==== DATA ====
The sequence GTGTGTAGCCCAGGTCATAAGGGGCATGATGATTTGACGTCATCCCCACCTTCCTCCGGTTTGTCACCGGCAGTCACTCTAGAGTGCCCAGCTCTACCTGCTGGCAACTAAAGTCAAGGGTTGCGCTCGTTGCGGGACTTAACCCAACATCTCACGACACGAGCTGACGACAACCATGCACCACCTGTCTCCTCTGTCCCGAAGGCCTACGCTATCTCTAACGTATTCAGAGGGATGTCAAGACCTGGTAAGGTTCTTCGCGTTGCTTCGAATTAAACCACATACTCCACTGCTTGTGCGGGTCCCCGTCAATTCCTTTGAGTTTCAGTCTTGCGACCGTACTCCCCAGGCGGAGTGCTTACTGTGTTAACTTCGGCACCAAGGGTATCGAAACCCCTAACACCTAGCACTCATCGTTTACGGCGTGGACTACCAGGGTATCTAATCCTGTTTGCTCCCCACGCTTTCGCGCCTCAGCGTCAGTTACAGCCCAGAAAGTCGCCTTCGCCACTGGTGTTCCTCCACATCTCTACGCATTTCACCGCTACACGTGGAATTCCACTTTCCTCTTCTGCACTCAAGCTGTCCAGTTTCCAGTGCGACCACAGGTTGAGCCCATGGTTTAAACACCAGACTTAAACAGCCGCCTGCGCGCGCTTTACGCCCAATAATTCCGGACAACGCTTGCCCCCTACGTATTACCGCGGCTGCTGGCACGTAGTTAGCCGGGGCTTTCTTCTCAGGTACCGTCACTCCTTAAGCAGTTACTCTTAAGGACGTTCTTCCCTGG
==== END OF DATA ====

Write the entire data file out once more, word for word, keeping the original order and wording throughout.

The sequence GTGTGTAGCCCAGGTCATAAGGGGCATGATGATTTGACGTCATCCCCACCTTCCTCCGGTTTGTCACCGGCAGTCACTCTAGAGTGCCCAGCTCTACCTGCTGGCAACTAAAGTCAAGGGTTGCGCTCGTTGCGGGACTTAACCCAACATCTCACGACACGAGCTGACGACAACCATGCACCACCTGTCTCCTCTGTCCCGAAGGCCTACGCTATCTCTAACGTATTCAGAGGGATGTCAAGACCTGGTAAGGTTCTTCGCGTTGCTTCGAATTAAACCACATACTCCACTGCTTGTGCGGGTCCCCGTCAATTCCTTTGAGTTTCAGTCTTGCGACCGTACTCCCCAGGCGGAGTGCTTACTGTGTTAACTTCGGCACCAAGGGTATCGAAACCCCTAACACCTAGCACTCATCGTTTACGGCGTGGACTACCAGGGTATCTAATCCTGTTTGCTCCCCACGCTTTCGCGCCTCAGCGTCAGTTACAGCCCAGAAAGTCGCCTTCGCCACTGGTGTTCCTCCACATCTCTACGCATTTCACCGCTACACGTGGAATTCCACTTTCCTCTTCTGCACTCAAGCTGTCCAGTTTCCAGTGCGACCACAGGTTGAGCCCATGGTTTAAACACCAGACTTAAACAGCCGCCTGCGCGCGCTTTACGCCCAATAATTCCGGACAACGCTTGCCCCCTACGTATTACCGCGGCTGCTGGCACGTAGTTAGCCGGGGCTTTCTTCTCAGGTACCGTCACTCCTTAAGCAGTTACTCTTAAGGACGTTCTTCCCTGG